By Lisa Cohn and Dr. Patrick Cohn
Mike, a sports dad to an 11-year-old who plays high-level baseball, is worried about his sonâ€™s confidence. Jimâ€™s baseball coach often singles Jim out for making mistakes. As a result, the kids on the team also comment when Jim makes mistakes.
Mike says Jim doesnâ€™t mind so much when the coach singles him out. But Jim is not so happy when the other kids pick up on this negativity and start offering their two cents about his mistakes.
This situation can be a confidence buster for young athletes if their parents donâ€™t handle it well. Young athletes often worry about what their peers think of them. If they worry too much, it can undermine their confidence and performance. Theyâ€™ll often start playing tentatively. Theyâ€™ll be afraid to take risks. Theyâ€™ll be afraid of making more mistakes.
Mike took a smart approach: He reminded Jim that he generally contributes a lot to the team, and the coach and kids likely expect a lot from him.
He suggested that Jim find ways to turn this negative into a positive: Mike told Jim to take the feedback and use it as motivation to work harder.
When sports parents struggle with this issue, they should also consider having a frank conversation with the coach. If you do this, be sure to wait until after a game. Or make an appointment to see the coach. Donâ€™t approach the coach at half-time during a game if you are upset.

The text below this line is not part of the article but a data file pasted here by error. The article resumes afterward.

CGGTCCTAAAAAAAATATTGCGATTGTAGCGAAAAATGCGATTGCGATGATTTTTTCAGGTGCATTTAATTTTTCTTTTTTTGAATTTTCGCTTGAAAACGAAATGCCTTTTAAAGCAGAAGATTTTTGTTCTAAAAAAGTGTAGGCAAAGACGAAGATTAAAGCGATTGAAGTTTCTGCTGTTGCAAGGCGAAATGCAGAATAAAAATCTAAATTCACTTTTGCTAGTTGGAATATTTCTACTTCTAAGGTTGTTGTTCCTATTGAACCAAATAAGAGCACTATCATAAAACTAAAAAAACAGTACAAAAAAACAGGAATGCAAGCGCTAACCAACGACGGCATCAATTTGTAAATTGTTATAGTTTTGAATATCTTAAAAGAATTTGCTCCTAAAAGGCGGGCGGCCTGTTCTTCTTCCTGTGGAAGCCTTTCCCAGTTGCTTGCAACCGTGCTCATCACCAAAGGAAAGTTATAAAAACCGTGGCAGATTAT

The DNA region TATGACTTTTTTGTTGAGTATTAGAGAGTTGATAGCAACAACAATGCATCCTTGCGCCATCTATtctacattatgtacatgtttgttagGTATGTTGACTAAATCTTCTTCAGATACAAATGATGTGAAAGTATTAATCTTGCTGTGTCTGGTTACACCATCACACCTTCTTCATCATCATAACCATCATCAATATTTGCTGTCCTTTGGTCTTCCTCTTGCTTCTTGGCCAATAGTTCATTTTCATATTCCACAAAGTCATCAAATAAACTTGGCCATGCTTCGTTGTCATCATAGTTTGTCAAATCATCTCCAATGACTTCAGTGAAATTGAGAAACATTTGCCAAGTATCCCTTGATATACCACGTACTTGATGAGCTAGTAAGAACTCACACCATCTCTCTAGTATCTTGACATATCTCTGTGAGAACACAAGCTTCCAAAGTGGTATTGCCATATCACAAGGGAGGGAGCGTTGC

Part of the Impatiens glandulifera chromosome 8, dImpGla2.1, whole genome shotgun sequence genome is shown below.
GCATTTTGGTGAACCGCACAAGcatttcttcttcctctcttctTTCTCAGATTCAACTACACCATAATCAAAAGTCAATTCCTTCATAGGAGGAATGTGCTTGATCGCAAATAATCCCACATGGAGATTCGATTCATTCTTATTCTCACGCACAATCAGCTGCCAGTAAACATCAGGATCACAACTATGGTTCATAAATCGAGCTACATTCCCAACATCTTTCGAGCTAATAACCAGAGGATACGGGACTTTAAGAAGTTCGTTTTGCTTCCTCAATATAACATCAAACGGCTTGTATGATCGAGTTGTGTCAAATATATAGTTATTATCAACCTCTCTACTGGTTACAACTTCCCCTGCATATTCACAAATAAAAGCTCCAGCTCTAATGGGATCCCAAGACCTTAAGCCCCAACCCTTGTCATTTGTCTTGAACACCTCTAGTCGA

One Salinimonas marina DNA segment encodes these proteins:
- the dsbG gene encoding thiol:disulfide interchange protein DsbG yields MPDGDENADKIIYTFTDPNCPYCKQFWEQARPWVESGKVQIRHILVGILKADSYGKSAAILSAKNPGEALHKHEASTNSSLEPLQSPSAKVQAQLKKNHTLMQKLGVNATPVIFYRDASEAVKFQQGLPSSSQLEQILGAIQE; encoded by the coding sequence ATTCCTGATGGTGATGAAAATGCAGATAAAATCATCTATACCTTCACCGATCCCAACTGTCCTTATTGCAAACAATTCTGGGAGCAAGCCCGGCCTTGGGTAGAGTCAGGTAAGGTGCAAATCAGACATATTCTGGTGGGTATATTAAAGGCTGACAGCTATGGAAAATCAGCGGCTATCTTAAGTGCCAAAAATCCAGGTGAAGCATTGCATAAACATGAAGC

Wait to cool off before you sit down with the coach. Be sure to be as positive as possible. You might say, â€œI really appreciate all that youâ€™re doing for the kids on these teams. I have one issue Iâ€™d like to discuss with you. I think it hurts my sonâ€™s confidence when you single him out for criticism.â€
In addition, itâ€™s important for sports parents to stress that confidence comes from within. Itâ€™s based on what they can controlâ€”how hard they work in practice, their motivation and their past successes. It shouldnâ€™t be based on what they canâ€™t controlâ€”the weather, the size of the ball theyâ€™re playing withopponents the team is playing against, or what others might be saying about them. Young athletes need to focus on what they do well and try to push out of their minds worries about what others think of them.Whatâ€™s more, you can remind your young athletes that itâ€™s natural to make mistakes in sports. No one is perfect. In fact, athletes learn from mistakes.
*How to talk to a coach
*When to find a new coach
*How to motivate kids to do their best
*How to prepare kids for game day
*How to help kids stop worrying about what everyone thinks
*And much more!
Award winning parenting writer Lisa Cohn and Youth Sports Psychology expert Dr. Patrick Cohn are co-founders of The Ultimate Sports Parent. Pick up their free e-book, â€œTen Tips to Improve Confidence and Success in Young Athletesâ€ by visiting http://www.youthsportspsychology.com.
We welcome your comments.Â Please click on “no responsesÂ yet” orÂ “responsesÂ so far”Â below to post your comment>>